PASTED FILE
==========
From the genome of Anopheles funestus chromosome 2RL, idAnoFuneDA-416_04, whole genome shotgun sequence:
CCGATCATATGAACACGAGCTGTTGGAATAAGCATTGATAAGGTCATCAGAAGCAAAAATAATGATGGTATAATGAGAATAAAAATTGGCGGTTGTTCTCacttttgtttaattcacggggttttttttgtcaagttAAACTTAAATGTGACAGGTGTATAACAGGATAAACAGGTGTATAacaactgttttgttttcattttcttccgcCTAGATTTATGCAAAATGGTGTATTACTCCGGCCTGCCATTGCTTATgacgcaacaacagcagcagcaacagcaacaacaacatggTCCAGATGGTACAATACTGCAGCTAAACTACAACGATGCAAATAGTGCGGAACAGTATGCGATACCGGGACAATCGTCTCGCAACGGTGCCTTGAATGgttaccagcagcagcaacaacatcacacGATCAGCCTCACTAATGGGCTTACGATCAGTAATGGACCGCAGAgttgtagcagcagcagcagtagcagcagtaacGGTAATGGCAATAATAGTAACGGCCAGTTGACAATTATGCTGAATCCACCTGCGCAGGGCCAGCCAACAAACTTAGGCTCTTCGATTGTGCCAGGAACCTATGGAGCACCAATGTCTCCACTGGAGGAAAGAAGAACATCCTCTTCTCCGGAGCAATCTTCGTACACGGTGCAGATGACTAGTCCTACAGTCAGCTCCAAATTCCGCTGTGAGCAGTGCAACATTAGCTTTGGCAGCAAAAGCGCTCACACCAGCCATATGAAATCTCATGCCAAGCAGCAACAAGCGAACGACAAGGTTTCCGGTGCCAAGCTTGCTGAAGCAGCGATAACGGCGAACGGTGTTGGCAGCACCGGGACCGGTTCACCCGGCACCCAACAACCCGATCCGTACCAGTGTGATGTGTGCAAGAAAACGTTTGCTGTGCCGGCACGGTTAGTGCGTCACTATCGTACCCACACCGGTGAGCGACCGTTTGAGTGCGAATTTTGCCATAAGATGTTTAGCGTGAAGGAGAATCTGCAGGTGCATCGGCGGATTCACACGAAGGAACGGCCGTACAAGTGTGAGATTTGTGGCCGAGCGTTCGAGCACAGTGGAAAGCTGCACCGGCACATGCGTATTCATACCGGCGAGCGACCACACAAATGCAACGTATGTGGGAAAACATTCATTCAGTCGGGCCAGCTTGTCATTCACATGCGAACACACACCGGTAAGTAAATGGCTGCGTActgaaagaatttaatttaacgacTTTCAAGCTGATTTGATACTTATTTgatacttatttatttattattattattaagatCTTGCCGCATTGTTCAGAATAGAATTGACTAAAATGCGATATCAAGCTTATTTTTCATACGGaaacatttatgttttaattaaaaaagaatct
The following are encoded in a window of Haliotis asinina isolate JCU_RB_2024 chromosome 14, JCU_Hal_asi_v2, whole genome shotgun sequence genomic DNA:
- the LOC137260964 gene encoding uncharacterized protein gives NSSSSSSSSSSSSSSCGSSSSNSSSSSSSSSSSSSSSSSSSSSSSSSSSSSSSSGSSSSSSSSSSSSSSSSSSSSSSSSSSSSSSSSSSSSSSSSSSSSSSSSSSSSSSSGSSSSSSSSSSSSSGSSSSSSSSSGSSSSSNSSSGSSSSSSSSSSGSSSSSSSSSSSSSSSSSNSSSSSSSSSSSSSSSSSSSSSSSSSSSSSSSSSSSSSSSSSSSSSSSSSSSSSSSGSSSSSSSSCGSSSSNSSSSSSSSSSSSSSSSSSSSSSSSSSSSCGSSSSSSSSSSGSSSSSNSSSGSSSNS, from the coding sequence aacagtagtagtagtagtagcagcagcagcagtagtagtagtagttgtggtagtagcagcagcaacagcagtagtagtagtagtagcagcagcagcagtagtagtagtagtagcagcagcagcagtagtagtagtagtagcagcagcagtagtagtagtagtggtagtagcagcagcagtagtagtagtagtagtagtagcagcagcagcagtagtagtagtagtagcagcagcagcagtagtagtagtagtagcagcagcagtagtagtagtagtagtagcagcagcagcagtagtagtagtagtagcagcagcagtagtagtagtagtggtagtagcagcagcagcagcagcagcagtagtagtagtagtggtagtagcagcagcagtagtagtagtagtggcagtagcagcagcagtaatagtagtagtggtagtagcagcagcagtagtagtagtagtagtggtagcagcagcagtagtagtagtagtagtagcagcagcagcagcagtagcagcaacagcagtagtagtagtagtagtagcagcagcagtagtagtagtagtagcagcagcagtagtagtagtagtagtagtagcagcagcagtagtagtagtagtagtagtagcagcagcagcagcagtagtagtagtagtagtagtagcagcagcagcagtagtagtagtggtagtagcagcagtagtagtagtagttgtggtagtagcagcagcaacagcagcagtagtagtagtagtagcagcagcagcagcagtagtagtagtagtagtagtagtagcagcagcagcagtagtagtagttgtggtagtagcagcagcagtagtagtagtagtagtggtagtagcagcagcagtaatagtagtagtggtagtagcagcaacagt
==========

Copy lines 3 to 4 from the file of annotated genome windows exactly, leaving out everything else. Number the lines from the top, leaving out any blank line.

The following are encoded in a window of Haliotis asinina isolate JCU_RB_2024 chromosome 14, JCU_Hal_asi_v2, whole genome shotgun sequence genomic DNA:
- the LOC137260964 gene encoding uncharacterized protein gives NSSSSSSSSSSSSSSCGSSSSNSSSSSSSSSSSSSSSSSSSSSSSSSSSSSSSSGSSSSSSSSSSSSSSSSSSSSSSSSSSSSSSSSSSSSSSSSSSSSSSSSSSSSSSSGSSSSSSSSSSSSSGSSSSSSSSSGSSSSSNSSSGSSSSSSSSSSGSSSSSSSSSSSSSSSSSNSSSSSSSSSSSSSSSSSSSSSSSSSSSSSSSSSSSSSSSSSSSSSSSSSSSSSSSGSSSSSSSSCGSSSSNSSSSSSSSSSSSSSSSSSSSSSSSSSSSCGSSSSSSSSSSGSSSSSNSSSGSSSNS, from the coding sequence aacagtagtagtagtagtagcagcagcagcagtagtagtagtagttgtggtagtagcagcagcaacagcagtagtagtagtagtagcagcagcagcagtagtagtagtagtagcagcagcagcagtagtagtagtagtagcagcagcagtagtagtagtagtggtagtagcagcagcagtagtagtagtagtagtagtagcagcagcagcagtagtagtagtagtagcagcagcagcagtagtagtagtagtagcagcagcagtagtagtagtagtagtagcagcagcagcagtagtagtagtagtagcagcagcagtagtagtagtagtggtagtagcagcagcagcagcagcagcagtagtagtagtagtggtagtagcagcagcagtagtagtagtagtggcagtagcagcagcagtaatagtagtagtggtagtagcagcagcagtagtagtagtagtagtggtagcagcagcagtagtagtagtagtagtagcagcagcagcagcagtagcagcaacagcagtagtagtagtagtagtagcagcagcagtagtagtagtagtagcagcagcagtagtagtagtagtagtagtagcagcagcagtagtagtagtagtagtagtagcagcagcagcagcagtagtagtagtagtagtagtagcagcagcagcagtagtagtagtggtagtagcagcagtagtagtagtagttgtggtagtagcagcagcaacagcagcagtagtagtagtagtagcagcagcagcagcagtagtagtagtagtagtagtagtagcagcagcagcagtagtagtagttgtggtagtagcagcagcagtagtagtagtagtagtggtagtagcagcagcagtaatagtagtagtggtagtagcagcaacagt